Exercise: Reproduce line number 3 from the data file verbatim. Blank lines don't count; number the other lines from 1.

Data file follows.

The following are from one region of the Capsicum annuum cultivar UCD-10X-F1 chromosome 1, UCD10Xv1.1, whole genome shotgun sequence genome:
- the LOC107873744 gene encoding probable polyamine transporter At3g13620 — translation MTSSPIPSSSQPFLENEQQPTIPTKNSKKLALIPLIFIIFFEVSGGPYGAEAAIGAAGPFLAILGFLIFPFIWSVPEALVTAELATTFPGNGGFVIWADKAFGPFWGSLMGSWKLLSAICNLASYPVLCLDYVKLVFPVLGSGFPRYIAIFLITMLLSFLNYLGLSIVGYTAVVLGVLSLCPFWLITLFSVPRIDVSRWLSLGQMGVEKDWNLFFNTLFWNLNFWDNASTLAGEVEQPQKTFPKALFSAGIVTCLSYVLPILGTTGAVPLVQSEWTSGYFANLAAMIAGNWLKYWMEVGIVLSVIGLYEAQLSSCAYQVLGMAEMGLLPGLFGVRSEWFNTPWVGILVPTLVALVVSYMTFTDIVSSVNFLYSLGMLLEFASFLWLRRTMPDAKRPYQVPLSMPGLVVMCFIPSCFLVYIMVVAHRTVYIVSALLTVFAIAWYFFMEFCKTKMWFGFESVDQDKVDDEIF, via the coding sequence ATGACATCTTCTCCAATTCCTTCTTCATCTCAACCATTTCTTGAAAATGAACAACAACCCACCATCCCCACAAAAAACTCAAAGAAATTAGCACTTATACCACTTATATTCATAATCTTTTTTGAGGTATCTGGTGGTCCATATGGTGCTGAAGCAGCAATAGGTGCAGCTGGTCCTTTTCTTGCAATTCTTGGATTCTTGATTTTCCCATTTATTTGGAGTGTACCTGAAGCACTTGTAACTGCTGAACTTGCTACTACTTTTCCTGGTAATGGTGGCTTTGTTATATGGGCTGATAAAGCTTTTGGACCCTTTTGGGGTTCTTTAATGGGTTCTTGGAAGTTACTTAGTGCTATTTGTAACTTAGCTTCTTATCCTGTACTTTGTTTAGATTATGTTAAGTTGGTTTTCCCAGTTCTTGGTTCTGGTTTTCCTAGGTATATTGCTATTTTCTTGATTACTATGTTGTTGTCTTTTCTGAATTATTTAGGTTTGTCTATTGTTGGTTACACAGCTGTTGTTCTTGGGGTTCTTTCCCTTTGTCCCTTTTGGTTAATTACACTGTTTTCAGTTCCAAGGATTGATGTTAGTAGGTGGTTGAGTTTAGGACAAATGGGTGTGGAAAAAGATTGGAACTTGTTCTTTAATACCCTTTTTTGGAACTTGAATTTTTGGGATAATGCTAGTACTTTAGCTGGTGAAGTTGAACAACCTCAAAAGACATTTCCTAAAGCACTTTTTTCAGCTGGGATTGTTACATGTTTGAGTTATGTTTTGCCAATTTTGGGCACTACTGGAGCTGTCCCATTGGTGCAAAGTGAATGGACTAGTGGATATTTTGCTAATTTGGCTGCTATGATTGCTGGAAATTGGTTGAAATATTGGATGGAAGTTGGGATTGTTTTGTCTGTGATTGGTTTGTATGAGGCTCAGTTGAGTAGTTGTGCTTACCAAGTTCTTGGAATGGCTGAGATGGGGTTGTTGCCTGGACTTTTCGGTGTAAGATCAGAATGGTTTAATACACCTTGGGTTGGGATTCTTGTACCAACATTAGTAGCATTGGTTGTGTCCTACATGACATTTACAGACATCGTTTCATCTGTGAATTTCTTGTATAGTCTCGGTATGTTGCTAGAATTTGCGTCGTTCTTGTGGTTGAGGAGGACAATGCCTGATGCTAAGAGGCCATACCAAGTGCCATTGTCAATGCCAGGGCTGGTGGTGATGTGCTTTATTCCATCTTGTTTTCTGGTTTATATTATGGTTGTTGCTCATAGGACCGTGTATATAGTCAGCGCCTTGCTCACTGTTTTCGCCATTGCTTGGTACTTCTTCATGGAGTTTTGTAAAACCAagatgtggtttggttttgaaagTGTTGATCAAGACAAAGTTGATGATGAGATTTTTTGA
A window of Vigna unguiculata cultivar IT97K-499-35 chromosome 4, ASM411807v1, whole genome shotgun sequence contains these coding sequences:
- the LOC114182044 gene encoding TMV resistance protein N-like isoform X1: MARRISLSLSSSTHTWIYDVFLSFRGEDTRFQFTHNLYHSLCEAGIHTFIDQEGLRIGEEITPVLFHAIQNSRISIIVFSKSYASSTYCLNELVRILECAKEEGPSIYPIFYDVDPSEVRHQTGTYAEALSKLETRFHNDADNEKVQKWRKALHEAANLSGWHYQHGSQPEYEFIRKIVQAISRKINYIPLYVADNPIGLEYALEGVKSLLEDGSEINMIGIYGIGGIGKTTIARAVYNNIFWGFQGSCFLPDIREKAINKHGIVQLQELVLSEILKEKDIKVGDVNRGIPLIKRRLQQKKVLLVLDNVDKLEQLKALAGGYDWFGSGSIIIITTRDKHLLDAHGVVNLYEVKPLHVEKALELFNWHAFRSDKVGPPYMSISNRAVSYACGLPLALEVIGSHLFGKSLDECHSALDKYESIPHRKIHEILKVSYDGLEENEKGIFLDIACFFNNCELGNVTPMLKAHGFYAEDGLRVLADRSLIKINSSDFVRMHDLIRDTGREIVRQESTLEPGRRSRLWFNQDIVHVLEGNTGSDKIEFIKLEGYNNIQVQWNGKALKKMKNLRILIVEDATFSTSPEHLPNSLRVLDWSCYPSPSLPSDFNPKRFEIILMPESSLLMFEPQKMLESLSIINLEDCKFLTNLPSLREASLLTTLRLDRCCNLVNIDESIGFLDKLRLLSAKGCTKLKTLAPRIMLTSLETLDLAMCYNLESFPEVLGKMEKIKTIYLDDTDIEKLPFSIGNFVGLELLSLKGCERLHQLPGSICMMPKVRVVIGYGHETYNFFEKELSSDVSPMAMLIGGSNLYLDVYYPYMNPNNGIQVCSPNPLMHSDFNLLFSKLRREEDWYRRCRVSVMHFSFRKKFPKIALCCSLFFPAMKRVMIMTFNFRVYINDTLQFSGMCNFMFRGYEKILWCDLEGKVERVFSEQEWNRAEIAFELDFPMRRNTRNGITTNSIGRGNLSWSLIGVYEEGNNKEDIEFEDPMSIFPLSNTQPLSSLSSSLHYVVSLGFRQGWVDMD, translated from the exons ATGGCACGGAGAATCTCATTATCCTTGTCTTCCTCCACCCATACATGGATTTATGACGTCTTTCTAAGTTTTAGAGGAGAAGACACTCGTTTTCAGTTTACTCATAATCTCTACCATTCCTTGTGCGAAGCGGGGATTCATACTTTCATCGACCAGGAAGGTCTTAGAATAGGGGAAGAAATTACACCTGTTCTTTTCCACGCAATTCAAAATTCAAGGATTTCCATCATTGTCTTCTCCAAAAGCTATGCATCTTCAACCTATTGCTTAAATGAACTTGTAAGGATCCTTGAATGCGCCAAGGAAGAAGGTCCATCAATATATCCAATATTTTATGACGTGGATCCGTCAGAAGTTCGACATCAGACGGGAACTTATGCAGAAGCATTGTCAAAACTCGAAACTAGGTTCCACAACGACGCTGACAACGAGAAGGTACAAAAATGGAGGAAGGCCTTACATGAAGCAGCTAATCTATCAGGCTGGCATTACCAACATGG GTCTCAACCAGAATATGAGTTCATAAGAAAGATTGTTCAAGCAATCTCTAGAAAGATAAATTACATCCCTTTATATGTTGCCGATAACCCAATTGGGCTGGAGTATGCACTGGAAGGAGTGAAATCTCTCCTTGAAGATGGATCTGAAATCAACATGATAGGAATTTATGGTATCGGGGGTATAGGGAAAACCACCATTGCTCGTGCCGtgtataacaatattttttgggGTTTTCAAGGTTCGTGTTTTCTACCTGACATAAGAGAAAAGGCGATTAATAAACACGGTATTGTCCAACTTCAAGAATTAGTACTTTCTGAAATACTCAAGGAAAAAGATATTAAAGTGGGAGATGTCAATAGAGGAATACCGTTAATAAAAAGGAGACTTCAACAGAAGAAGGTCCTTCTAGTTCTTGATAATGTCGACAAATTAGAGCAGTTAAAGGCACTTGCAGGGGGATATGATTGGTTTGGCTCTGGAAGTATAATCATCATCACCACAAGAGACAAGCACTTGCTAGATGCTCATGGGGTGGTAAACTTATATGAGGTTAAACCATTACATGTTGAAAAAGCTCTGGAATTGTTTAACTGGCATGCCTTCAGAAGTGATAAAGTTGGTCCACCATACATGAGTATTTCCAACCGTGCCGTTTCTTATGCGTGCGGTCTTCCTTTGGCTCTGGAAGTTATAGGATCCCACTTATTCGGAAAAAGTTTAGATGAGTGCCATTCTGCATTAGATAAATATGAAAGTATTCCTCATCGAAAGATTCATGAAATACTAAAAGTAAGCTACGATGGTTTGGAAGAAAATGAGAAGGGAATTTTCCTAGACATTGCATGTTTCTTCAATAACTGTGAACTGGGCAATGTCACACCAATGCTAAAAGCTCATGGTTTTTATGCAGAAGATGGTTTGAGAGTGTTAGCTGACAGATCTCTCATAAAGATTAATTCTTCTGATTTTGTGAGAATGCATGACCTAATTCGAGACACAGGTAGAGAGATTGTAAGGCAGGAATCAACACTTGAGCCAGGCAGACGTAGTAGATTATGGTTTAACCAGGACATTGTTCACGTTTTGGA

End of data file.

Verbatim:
A window of Vigna unguiculata cultivar IT97K-499-35 chromosome 4, ASM411807v1, whole genome shotgun sequence contains these coding sequences: